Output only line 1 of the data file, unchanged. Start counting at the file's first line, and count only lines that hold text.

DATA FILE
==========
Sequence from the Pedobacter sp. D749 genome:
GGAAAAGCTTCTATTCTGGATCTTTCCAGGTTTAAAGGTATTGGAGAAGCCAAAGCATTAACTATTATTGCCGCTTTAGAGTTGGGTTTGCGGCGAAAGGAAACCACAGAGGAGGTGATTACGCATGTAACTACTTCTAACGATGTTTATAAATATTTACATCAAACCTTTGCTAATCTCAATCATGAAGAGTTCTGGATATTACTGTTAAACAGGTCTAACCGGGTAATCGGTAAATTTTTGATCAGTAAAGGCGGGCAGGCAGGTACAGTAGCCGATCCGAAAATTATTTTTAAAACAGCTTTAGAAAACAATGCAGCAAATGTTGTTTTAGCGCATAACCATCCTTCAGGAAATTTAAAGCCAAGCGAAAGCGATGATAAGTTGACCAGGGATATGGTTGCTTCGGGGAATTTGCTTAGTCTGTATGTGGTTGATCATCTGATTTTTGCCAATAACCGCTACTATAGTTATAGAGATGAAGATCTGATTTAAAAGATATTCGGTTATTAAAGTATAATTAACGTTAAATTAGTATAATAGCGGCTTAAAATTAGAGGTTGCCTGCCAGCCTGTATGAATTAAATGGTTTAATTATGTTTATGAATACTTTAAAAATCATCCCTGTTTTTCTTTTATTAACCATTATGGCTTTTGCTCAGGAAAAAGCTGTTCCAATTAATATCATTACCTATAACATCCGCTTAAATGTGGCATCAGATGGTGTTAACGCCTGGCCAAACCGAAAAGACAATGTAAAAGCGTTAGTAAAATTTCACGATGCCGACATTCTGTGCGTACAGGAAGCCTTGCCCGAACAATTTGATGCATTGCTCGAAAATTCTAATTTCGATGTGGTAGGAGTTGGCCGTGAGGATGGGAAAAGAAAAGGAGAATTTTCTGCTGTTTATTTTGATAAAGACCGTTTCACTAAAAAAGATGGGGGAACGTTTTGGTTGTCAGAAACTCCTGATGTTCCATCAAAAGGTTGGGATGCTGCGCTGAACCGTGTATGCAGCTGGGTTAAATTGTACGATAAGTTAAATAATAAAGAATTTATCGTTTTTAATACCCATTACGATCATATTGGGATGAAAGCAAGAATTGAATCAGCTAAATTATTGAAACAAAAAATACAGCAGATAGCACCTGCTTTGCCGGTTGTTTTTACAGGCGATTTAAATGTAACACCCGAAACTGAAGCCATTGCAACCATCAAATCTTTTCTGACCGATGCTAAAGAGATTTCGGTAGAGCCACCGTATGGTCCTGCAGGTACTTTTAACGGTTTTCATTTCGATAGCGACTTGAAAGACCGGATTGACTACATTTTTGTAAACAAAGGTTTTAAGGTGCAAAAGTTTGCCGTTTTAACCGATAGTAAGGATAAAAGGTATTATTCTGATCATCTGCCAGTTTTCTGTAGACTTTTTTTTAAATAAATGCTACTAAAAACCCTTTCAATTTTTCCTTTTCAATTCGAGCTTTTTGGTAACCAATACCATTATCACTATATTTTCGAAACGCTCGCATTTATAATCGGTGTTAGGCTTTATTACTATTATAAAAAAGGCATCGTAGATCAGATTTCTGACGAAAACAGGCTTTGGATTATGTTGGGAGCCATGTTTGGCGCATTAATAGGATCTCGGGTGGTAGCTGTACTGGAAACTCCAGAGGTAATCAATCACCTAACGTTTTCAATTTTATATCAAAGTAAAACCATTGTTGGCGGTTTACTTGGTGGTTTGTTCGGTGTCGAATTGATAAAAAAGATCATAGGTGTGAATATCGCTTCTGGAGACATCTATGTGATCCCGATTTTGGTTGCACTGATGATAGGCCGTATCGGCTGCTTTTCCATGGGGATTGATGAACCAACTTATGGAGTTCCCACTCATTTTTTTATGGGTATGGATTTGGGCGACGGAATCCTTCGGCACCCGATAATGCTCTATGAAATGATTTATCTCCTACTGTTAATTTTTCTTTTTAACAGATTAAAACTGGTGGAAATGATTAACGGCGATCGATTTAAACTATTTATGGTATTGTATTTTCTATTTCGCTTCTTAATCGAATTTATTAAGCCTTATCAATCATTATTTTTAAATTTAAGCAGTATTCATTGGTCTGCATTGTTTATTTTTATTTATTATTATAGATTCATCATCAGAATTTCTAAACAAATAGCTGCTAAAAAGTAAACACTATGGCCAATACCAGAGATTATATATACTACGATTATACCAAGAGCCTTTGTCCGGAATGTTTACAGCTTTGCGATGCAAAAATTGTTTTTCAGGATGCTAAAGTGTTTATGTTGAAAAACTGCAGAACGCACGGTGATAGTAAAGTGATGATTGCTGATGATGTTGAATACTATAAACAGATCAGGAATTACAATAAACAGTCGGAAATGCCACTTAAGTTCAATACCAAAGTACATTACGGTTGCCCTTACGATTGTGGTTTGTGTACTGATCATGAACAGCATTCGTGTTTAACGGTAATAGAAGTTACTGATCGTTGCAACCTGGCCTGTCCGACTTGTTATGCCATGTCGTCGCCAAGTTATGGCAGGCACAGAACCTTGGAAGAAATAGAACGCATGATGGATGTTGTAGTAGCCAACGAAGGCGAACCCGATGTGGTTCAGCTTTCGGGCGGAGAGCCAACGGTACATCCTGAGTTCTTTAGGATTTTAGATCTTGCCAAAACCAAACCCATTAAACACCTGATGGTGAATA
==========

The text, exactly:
Sequence from the Pedobacter sp. D749 genome: